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Times Literary Supplement
Sunday, November 6th, 2005


Bury the Chains: Prophets and Rebels in the Fight to Free an Empire's Slaves

by Adam Hochschild

The pages of sin

A review by Anthony Pagden

The "unweary, unostentatious and inglorious" story of the struggle for the abolition of slavery, declared the nineteenth-century Irish historian W. E. H. Lecky, was one of the "three or four perfectly virtuous pages comprised in the history of nations". Adam Hochschild, in Bury the Chains: Prophets and Rebels in the Fight to Free an Empire's Slaves, does not mention Lecky, but it is essentially Lecky's story that he has set out to tell. Unweary it may have been, virtuous it certainly was, but the story of how Thomas Clarkson, Granville Sharp, William Wilberforce and a host of other industrious if less prominent figures slowly but inexorably forced legislation upon a reluctant Parliament is also one of slow, dogged, painstaking and ultimately undramatic effort.

Year after year, from the moment in 1785 when Clarkson stepped down from his horse at Wades Mill in Hertfordshire (a spot still marked by a small obelisk) and determined that "some person should see these calamities to their end", until 1807, when the slave trade, although not slavery itself, was finally outlawed, the abolitionists toured the country, gathering support, while Wilberforce doggedly attempted to force an anti slavery bill through a Parliament filled with slave-owners and their representatives. From this worthy but unpromising material Hochschild has created a rapid and compelling piece of history. Bury the Chains provides engaging character sketches of all the major characters in the drama -including that of the remarkable ex-slave and best-selling autobiographer, Olaudah Equiano -- and of a number of minor ones, like the reformed slaver and author of the hymn "Amazing Grace", John Newton. It also offers a brisk, thoughtful and well-informed narrative of the major political events -- the attempts to create a colony of free Africans in Sierra Leone, the Napoleonic Wars, the Haitian Revolution, the uprisings in Jamaica in 1832-3, the Reform Act of 1832 -- which inevitably determined the course of the abolitionists' efforts.

Hochschild has given us the best possible account of how it happened. The question still remains, however: why did it happen? Why did a white, conservative, all male Parliament, made up entirely of property-owners, vote out of existence an institution which for centuries had simply been taken to be an unfortunate but unchangeable part of the human condition? As Hochschild demonstrates again and again, all the vested interests of the world's most powerful trading nation were against abolition. Sugar was one of the mainstays of the British economy in the eighteenth century. Imports from Jamaica alone were five times those of the Thirteen Colonies, and sugar production relied upon slave labour.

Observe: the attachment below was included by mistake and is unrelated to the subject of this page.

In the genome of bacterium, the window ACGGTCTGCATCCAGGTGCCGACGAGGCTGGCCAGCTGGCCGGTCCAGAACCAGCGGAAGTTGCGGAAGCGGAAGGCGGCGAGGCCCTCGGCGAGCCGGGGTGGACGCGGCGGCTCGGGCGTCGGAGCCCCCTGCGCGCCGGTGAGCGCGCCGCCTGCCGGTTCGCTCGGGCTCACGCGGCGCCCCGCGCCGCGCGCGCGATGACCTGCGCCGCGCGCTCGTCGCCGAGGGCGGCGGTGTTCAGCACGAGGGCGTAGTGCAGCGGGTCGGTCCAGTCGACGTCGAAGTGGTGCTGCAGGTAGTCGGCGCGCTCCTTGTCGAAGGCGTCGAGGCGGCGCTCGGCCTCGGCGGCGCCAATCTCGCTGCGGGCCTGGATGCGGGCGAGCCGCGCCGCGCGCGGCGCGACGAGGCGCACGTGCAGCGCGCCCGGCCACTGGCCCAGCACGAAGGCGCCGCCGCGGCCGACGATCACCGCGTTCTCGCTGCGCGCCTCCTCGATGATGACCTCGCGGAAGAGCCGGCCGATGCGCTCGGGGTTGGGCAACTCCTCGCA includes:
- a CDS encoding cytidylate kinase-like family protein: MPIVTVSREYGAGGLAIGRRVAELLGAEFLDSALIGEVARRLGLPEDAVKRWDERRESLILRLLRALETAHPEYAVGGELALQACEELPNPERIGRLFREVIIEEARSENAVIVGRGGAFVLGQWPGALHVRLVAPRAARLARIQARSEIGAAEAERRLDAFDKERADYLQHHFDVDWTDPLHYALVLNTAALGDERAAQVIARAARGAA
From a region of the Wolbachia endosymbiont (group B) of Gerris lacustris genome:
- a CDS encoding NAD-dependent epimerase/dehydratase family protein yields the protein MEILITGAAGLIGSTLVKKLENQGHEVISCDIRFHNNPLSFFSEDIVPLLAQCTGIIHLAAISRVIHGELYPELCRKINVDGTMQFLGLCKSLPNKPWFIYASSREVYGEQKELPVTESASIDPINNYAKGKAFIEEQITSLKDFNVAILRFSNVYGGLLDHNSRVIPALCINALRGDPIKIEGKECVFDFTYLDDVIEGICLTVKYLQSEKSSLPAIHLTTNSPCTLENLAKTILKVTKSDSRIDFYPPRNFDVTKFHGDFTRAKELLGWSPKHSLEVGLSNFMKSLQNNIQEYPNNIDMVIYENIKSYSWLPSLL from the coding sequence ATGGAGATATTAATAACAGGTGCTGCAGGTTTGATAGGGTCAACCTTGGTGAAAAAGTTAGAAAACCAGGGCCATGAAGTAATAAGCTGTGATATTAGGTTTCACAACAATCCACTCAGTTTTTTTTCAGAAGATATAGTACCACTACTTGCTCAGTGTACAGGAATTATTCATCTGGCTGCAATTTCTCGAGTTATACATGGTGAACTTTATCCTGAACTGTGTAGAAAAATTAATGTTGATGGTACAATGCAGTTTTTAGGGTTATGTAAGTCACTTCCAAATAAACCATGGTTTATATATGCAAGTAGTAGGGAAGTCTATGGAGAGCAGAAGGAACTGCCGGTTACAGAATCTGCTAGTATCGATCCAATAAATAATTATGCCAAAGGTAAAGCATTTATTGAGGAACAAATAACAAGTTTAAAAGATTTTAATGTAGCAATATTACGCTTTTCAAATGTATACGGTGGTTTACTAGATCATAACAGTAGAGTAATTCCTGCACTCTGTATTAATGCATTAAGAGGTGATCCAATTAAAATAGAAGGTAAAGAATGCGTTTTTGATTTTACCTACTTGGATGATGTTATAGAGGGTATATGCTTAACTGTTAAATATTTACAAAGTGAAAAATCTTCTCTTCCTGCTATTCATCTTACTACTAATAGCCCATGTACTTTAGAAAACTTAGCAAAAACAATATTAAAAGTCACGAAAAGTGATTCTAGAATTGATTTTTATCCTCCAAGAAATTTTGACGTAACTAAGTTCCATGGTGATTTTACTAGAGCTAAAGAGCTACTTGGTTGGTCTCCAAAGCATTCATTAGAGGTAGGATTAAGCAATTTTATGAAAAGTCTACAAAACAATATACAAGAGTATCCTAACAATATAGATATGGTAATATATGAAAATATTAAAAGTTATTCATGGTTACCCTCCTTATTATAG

As Daniel Defoe put it in 1713, "No African Trade, no Negroes, No Negroes, No Sugar; no Sugar no Islands, no Islands no Continent, no Continent no Trade; that is to say farewell to your American Trade, your West Indian Trade". The trade itself also created vast fortunes for those who lived by it, and turned otherwise unremarkable seaports -- Liverpool and Le Havre, Bristol and Providence -- into thriving, wealthy metropolises. It transformed small African communities such as Dahomey into powerful states. It became a feature of the lifestyles, the political structures and the economic order of a large section of the globe. Portugal, France, the Baltic States and Spain all participated in the trade, but by the early eighteenth century it was Britain which dominated it. "No nation in Europe", William Pitt the Younger told the House of Commons, in 1792, "has plunged so deeply into this guilt as Great Britain."

When it finally came, abolition cost the nation something close to 1.8 per cent of the national annual income over fifty years. What drove all those who had had gained so much from slavery to surrender to the demands of a highly vocal minority, most of them powerless (although they had some powerful advocates), and many such as the Quakers who existed on the margins of British society? The answer has at least something to do with the introduction of sugar from Asia, as the older Marxist literature on the subject has always insisted, and the corresponding decline of the need for slave labour in the West Indies. It has something to do, as Robin Blackburn argued in The Overthrow of Colonial Slavery, 1776-1848, with the modernization of the European state system and of its overseas economies. But abolition was also the outcome of a massive shift in European attitudes towards the value of human life, and the claims which peoples in remote and alien cultures might have upon Europeans. Slavery was the refusal -- the ultimate refusal -- to recognize ourselves in others; and that, the writers of the Enlightenment had come to believe, was a failure not merely of understanding: it was a failure of our own humanity. Slavery, Montesquieu warned, not only inflicted an injustice on the slave, it also corrupted and degraded the enslaver, and a slave society was doomed, in the end, to moral corruption and decay. It was for this reason, said David Hume, that the slave societies of the Ancient World, for all their many virtues, could never serve as models for the moderns.

The abolitionists had understood this. They had, as Hochschild puts it, mastered the challenge of "drawing the connections between the near and the far". The sensitive, Enlightened theatre-goers of Paris, complained Denis Diderot in the mid-eighteenth century, could weep their eyes out over the fate of Phaedra, and give not a thought to the poor African. "It is only the fatal destiny of the unhappy Negroes", he lamented, "which is of no interest to us."